School of Science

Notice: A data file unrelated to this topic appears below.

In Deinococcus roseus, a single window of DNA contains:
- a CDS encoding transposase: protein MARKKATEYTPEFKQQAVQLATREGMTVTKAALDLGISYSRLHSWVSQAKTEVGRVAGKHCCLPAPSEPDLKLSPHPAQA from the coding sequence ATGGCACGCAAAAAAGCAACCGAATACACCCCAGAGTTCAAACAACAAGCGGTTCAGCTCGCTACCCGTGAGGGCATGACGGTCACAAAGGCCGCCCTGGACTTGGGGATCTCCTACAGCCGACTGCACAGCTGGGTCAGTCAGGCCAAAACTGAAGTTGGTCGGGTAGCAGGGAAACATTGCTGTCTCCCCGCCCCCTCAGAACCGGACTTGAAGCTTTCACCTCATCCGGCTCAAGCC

The economic recovery of metals from sulfide ores has become a topic of increasing interest due to the escalating demand for critical minerals and the reducing grade of available ores. Bioleaching is the use of acidophilic iron and sulfur-oxidising microorganisms to facilitate the extraction of base metals from primary sulfide ores and tailings. One significant issue limiting the use of bioleaching is the availability of freshwater due to the sensitivity of these microbes to chloride. The use of saline tolerant acidophilic iron- and-sulfur oxidising microorganisms will go a long way to addressing this issue. There are three possible means of sourcing suitable microorganisms; adaptation, genetic engineering and bioprospecting, with bioprospecting showing the greatest possibilities. Bioprospecting in search of native organisms for bioleaching operations has led researchers to numerous locations around the world and the isolation of iron- and sulfur-oxidising acidophiles that are capable of tolerating high levels of salinity has been of particular interest in these investigations.
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